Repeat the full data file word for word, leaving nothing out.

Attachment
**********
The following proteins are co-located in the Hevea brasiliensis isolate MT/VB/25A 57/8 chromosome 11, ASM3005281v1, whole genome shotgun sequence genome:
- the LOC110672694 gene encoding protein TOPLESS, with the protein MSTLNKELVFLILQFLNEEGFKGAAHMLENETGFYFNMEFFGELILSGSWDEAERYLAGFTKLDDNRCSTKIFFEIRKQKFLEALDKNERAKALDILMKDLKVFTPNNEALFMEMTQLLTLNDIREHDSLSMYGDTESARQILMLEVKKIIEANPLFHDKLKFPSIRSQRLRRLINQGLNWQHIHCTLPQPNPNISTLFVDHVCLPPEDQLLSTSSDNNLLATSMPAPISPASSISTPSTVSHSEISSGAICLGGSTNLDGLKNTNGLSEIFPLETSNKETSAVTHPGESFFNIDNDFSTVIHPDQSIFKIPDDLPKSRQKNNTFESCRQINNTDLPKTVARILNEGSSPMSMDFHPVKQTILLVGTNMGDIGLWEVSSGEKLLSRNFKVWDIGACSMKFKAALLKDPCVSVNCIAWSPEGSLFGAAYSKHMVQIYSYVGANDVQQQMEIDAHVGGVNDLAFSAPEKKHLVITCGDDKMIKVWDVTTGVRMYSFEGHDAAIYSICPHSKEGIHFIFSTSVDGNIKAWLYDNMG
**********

The following proteins are co-located in the Hevea brasiliensis isolate MT/VB/25A 57/8 chromosome 11, ASM3005281v1, whole genome shotgun sequence genome:
- the LOC110672694 gene encoding protein TOPLESS, with the protein MSTLNKELVFLILQFLNEEGFKGAAHMLENETGFYFNMEFFGELILSGSWDEAERYLAGFTKLDDNRCSTKIFFEIRKQKFLEALDKNERAKALDILMKDLKVFTPNNEALFMEMTQLLTLNDIREHDSLSMYGDTESARQILMLEVKKIIEANPLFHDKLKFPSIRSQRLRRLINQGLNWQHIHCTLPQPNPNISTLFVDHVCLPPEDQLLSTSSDNNLLATSMPAPISPASSISTPSTVSHSEISSGAICLGGSTNLDGLKNTNGLSEIFPLETSNKETSAVTHPGESFFNIDNDFSTVIHPDQSIFKIPDDLPKSRQKNNTFESCRQINNTDLPKTVARILNEGSSPMSMDFHPVKQTILLVGTNMGDIGLWEVSSGEKLLSRNFKVWDIGACSMKFKAALLKDPCVSVNCIAWSPEGSLFGAAYSKHMVQIYSYVGANDVQQQMEIDAHVGGVNDLAFSAPEKKHLVITCGDDKMIKVWDVTTGVRMYSFEGHDAAIYSICPHSKEGIHFIFSTSVDGNIKAWLYDNMG